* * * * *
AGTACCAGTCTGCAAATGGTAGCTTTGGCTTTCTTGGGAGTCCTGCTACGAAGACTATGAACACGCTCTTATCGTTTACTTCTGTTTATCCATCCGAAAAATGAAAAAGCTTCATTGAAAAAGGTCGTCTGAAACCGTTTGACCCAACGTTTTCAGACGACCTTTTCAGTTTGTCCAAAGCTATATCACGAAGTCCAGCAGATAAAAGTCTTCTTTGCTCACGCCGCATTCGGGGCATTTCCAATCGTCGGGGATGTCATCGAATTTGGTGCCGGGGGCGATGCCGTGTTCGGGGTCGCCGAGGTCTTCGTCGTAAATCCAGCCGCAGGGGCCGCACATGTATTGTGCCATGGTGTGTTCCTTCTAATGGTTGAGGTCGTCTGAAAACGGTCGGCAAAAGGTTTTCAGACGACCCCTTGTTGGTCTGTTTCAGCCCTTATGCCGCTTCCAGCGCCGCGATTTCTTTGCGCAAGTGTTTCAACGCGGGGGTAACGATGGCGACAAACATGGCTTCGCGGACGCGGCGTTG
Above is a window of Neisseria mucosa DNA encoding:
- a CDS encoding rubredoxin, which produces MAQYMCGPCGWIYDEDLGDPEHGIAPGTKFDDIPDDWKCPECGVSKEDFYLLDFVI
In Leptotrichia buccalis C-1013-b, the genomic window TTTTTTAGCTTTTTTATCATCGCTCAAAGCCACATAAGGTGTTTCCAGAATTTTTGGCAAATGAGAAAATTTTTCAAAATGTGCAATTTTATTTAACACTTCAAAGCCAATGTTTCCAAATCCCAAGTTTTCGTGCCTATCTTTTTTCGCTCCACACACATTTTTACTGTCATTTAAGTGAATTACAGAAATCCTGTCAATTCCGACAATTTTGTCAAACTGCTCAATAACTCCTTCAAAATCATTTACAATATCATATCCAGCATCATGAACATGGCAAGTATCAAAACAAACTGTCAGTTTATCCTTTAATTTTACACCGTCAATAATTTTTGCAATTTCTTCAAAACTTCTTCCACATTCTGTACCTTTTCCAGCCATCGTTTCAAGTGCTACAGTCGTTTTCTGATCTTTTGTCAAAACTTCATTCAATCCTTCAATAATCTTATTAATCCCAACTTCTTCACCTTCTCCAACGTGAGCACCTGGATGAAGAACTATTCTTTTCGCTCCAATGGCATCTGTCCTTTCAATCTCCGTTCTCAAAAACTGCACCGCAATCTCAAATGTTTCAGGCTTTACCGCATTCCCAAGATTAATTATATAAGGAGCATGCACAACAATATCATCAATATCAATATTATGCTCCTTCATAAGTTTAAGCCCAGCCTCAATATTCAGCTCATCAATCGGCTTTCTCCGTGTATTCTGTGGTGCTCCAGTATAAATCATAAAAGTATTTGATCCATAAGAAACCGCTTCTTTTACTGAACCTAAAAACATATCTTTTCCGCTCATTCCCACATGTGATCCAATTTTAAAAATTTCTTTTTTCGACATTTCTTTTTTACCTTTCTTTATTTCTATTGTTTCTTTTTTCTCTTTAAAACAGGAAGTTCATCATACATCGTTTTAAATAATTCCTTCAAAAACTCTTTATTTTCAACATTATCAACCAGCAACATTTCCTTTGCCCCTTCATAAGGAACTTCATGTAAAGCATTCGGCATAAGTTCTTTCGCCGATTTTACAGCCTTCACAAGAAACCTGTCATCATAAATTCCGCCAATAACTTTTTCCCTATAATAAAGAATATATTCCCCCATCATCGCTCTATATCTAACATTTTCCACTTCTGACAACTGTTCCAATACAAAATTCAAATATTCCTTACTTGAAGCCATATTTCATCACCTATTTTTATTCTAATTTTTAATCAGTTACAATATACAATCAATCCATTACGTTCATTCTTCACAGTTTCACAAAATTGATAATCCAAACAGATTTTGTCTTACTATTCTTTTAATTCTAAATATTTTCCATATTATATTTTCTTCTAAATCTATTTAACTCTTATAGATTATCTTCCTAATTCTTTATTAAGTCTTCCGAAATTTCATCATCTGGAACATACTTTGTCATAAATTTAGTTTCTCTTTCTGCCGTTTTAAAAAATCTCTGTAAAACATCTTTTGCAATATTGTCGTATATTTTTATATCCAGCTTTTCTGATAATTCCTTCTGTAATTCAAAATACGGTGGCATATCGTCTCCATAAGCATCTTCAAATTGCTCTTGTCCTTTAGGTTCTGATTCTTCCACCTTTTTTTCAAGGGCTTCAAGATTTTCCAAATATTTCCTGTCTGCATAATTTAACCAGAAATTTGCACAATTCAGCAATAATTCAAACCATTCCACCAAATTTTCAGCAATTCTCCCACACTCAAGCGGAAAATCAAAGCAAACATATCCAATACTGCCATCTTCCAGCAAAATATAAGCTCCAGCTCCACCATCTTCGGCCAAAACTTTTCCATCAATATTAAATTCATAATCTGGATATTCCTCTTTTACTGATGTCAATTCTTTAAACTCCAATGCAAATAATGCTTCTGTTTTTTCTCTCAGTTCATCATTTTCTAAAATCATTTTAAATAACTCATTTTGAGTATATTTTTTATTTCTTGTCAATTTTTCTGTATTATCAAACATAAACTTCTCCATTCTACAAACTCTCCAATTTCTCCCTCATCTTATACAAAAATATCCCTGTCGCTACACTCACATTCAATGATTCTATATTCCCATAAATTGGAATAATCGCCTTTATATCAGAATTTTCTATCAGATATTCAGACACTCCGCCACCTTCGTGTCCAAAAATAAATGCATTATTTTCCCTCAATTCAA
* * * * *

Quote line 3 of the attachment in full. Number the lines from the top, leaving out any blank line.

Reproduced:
- a CDS encoding rubredoxin, which produces MAQYMCGPCGWIYDEDLGDPEHGIAPGTKFDDIPDDWKCPECGVSKEDFYLLDFVI